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Monday, May 24, 2010

Concert Review: Mumford & Sons at the Beachland Ballroom

Posted By on Mon, May 24, 2010 at 10:55 AM

Folk you!
  • "Folk you!"

The case of London’s Mumford & Sons should be a lesson about the modern music business for any young band yearning for success.

On the strength of the neo-folk (think Fleet Foxes and Blitzen Trapper) quartet’s stellar debut album Sigh No More, the band has completely sold out its first U.S. tour, including Friday’s performance at the Beachland Ballroom.

The band is playing mostly mid-size clubs, and if each concert is like the one here, then Mumford & Sons are destined for a lengthy career.

For a little more than an hour, Mumford & Sons played almost all of their debut, opening with the album’s title track, as the passionate crowd sang along with every word. It had to be a bit surreal for the band, as they stood onstage for the first time in Cleveland, seeing a sold-out room singalong (indeed — frontman Marcus Mumford noted as much).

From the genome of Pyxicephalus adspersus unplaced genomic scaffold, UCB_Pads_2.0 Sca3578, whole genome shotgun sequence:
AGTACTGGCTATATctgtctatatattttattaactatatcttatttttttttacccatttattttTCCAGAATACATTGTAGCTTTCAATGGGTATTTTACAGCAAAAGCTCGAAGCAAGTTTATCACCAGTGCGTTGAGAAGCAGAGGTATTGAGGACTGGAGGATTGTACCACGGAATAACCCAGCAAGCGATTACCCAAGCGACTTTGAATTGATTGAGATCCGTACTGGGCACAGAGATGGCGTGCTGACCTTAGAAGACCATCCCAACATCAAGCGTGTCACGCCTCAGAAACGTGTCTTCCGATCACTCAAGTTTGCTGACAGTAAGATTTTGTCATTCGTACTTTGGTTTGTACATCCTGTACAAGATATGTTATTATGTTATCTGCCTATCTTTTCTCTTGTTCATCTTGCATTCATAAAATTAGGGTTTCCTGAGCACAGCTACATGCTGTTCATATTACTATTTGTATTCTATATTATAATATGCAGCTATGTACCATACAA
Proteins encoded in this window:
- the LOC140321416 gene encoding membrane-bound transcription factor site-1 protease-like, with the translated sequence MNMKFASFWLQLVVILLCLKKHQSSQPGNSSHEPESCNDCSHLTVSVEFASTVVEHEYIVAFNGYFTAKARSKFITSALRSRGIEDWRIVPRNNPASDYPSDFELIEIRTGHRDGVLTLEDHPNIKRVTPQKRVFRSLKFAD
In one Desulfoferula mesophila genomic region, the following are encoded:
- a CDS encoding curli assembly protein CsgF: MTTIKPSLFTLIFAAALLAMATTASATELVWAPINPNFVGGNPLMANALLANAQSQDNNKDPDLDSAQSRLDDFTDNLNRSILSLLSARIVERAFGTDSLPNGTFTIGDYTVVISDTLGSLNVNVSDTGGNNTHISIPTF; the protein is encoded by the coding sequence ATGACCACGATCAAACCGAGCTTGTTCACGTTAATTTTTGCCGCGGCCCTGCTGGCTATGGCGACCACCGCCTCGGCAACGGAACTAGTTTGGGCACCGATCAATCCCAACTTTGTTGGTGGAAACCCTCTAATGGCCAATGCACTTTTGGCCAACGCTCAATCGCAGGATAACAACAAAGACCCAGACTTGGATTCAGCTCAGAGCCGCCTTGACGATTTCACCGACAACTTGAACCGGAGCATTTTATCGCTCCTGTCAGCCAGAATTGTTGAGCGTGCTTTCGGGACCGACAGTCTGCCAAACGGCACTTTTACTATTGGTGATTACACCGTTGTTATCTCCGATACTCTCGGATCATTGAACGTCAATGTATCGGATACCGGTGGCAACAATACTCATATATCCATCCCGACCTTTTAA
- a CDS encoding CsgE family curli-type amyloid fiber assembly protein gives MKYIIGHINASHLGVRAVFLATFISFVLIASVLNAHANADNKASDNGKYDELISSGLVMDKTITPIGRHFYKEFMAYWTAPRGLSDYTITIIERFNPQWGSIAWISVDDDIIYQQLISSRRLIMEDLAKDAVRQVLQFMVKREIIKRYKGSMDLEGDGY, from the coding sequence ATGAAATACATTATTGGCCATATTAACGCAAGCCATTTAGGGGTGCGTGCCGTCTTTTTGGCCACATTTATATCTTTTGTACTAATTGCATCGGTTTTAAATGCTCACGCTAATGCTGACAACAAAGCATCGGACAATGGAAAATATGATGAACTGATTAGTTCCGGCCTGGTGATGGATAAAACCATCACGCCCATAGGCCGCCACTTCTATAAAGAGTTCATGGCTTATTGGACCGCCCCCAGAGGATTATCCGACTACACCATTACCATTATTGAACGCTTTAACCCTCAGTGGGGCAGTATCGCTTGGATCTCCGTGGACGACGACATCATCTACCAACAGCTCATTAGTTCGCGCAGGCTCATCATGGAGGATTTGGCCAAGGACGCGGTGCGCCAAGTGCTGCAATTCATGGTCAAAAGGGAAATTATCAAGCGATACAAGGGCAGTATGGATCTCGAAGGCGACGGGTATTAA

The band needs to be careful, though, since the music did seem a bit formulaic — four-part harmonies backed by acoustic guitar, electric banjo, upright bass, and keyboards — often starting quiet and gentle then erupting into a crescendo.

In an hour set, it was dramatic and inspiring, as “The Cave” and “Little Lion Man” meticulously built over several minutes until exploding into dance-hall boogie. If it were a longer set, it would have been overkill.

A pair of tracks did mildly deviate from this, and the entire night was better for it. “Thimshel” was a quiet, partly a capella number that never warmed beyond a simmer, and “Roll Away Your Stone,” which kicked into high gear from the first note and climaxed with all of the Middle East, who opened the show, joining Mumford & Sons onstage.

For now, the result was a memorable performance, as Mufmord’s powerful voice mixed perfectly with his band’s Americana instrumentation, igniting a fervor that had the entire room dancing and signing. Let’s just hope that Mumford & Sons' next batch of songs can keep the party going without overdoing it. —Aaron Mendelsohn

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